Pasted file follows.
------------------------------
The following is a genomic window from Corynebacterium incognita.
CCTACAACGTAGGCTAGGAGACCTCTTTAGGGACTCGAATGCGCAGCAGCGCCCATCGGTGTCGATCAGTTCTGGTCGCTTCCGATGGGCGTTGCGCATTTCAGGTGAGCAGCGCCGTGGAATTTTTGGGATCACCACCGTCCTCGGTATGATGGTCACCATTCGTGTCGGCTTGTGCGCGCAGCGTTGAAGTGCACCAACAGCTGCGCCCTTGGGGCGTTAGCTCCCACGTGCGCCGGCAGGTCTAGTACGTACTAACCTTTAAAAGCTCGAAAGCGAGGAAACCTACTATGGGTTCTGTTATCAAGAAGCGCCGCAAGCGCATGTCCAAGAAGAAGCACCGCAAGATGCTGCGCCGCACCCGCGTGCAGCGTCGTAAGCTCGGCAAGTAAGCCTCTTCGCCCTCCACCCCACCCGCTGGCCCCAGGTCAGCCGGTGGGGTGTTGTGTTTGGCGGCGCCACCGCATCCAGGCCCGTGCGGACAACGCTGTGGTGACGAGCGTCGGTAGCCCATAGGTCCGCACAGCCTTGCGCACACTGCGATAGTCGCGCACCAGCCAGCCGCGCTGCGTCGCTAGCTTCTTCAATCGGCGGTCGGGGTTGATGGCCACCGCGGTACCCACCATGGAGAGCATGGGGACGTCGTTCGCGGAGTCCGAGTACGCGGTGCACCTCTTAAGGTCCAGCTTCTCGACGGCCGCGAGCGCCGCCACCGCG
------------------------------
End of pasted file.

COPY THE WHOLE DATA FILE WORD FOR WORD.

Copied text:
The following is a genomic window from Corynebacterium incognita.
CCTACAACGTAGGCTAGGAGACCTCTTTAGGGACTCGAATGCGCAGCAGCGCCCATCGGTGTCGATCAGTTCTGGTCGCTTCCGATGGGCGTTGCGCATTTCAGGTGAGCAGCGCCGTGGAATTTTTGGGATCACCACCGTCCTCGGTATGATGGTCACCATTCGTGTCGGCTTGTGCGCGCAGCGTTGAAGTGCACCAACAGCTGCGCCCTTGGGGCGTTAGCTCCCACGTGCGCCGGCAGGTCTAGTACGTACTAACCTTTAAAAGCTCGAAAGCGAGGAAACCTACTATGGGTTCTGTTATCAAGAAGCGCCGCAAGCGCATGTCCAAGAAGAAGCACCGCAAGATGCTGCGCCGCACCCGCGTGCAGCGTCGTAAGCTCGGCAAGTAAGCCTCTTCGCCCTCCACCCCACCCGCTGGCCCCAGGTCAGCCGGTGGGGTGTTGTGTTTGGCGGCGCCACCGCATCCAGGCCCGTGCGGACAACGCTGTGGTGACGAGCGTCGGTAGCCCATAGGTCCGCACAGCCTTGCGCACACTGCGATAGTCGCGCACCAGCCAGCCGCGCTGCGTCGCTAGCTTCTTCAATCGGCGGTCGGGGTTGATGGCCACCGCGGTACCCACCATGGAGAGCATGGGGACGTCGTTCGCGGAGTCCGAGTACGCGGTGCACCTCTTAAGGTCCAGCTTCTCGACGGCCGCGAGCGCCGCCACCGCG